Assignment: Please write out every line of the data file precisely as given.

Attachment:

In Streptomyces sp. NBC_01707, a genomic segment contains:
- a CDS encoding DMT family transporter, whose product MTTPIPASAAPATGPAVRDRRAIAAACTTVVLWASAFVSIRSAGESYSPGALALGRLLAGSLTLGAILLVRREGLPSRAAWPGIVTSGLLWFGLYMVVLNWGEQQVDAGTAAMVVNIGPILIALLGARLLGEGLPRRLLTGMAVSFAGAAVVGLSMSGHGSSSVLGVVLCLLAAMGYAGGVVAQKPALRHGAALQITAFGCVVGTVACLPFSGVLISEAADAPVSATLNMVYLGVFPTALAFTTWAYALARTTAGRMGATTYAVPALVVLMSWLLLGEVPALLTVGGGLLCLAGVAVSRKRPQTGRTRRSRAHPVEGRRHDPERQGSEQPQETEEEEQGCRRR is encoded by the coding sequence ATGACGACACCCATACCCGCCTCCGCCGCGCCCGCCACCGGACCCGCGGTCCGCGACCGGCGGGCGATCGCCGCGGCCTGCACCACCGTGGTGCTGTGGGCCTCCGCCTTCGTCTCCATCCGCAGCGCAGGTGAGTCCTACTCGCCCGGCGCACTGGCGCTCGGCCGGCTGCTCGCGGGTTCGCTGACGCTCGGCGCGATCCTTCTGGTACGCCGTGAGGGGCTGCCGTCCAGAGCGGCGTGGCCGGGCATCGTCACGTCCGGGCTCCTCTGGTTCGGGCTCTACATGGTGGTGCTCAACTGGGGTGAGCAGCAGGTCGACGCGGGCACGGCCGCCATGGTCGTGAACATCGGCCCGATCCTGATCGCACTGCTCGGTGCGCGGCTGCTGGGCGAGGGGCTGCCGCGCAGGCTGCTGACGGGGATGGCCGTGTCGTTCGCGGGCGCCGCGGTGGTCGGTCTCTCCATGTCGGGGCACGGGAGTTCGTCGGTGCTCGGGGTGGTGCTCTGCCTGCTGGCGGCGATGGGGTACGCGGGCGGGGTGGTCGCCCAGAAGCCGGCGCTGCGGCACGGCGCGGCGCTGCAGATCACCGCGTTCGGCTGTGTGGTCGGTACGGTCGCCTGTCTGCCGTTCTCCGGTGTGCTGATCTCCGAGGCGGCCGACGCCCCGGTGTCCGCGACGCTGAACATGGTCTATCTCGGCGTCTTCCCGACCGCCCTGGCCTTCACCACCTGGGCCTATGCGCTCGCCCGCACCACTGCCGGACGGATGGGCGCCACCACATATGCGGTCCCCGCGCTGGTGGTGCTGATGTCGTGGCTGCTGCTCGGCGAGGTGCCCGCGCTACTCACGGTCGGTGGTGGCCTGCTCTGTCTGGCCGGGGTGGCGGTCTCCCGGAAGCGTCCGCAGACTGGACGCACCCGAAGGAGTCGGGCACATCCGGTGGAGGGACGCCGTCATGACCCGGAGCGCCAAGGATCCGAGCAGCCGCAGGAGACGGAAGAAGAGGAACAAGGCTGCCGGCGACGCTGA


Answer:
In Streptomyces sp. NBC_01707, a genomic segment contains:
- a CDS encoding DMT family transporter, whose product MTTPIPASAAPATGPAVRDRRAIAAACTTVVLWASAFVSIRSAGESYSPGALALGRLLAGSLTLGAILLVRREGLPSRAAWPGIVTSGLLWFGLYMVVLNWGEQQVDAGTAAMVVNIGPILIALLGARLLGEGLPRRLLTGMAVSFAGAAVVGLSMSGHGSSSVLGVVLCLLAAMGYAGGVVAQKPALRHGAALQITAFGCVVGTVACLPFSGVLISEAADAPVSATLNMVYLGVFPTALAFTTWAYALARTTAGRMGATTYAVPALVVLMSWLLLGEVPALLTVGGGLLCLAGVAVSRKRPQTGRTRRSRAHPVEGRRHDPERQGSEQPQETEEEEQGCRRR is encoded by the coding sequence ATGACGACACCCATACCCGCCTCCGCCGCGCCCGCCACCGGACCCGCGGTCCGCGACCGGCGGGCGATCGCCGCGGCCTGCACCACCGTGGTGCTGTGGGCCTCCGCCTTCGTCTCCATCCGCAGCGCAGGTGAGTCCTACTCGCCCGGCGCACTGGCGCTCGGCCGGCTGCTCGCGGGTTCGCTGACGCTCGGCGCGATCCTTCTGGTACGCCGTGAGGGGCTGCCGTCCAGAGCGGCGTGGCCGGGCATCGTCACGTCCGGGCTCCTCTGGTTCGGGCTCTACATGGTGGTGCTCAACTGGGGTGAGCAGCAGGTCGACGCGGGCACGGCCGCCATGGTCGTGAACATCGGCCCGATCCTGATCGCACTGCTCGGTGCGCGGCTGCTGGGCGAGGGGCTGCCGCGCAGGCTGCTGACGGGGATGGCCGTGTCGTTCGCGGGCGCCGCGGTGGTCGGTCTCTCCATGTCGGGGCACGGGAGTTCGTCGGTGCTCGGGGTGGTGCTCTGCCTGCTGGCGGCGATGGGGTACGCGGGCGGGGTGGTCGCCCAGAAGCCGGCGCTGCGGCACGGCGCGGCGCTGCAGATCACCGCGTTCGGCTGTGTGGTCGGTACGGTCGCCTGTCTGCCGTTCTCCGGTGTGCTGATCTCCGAGGCGGCCGACGCCCCGGTGTCCGCGACGCTGAACATGGTCTATCTCGGCGTCTTCCCGACCGCCCTGGCCTTCACCACCTGGGCCTATGCGCTCGCCCGCACCACTGCCGGACGGATGGGCGCCACCACATATGCGGTCCCCGCGCTGGTGGTGCTGATGTCGTGGCTGCTGCTCGGCGAGGTGCCCGCGCTACTCACGGTCGGTGGTGGCCTGCTCTGTCTGGCCGGGGTGGCGGTCTCCCGGAAGCGTCCGCAGACTGGACGCACCCGAAGGAGTCGGGCACATCCGGTGGAGGGACGCCGTCATGACCCGGAGCGCCAAGGATCCGAGCAGCCGCAGGAGACGGAAGAAGAGGAACAAGGCTGCCGGCGACGCTGA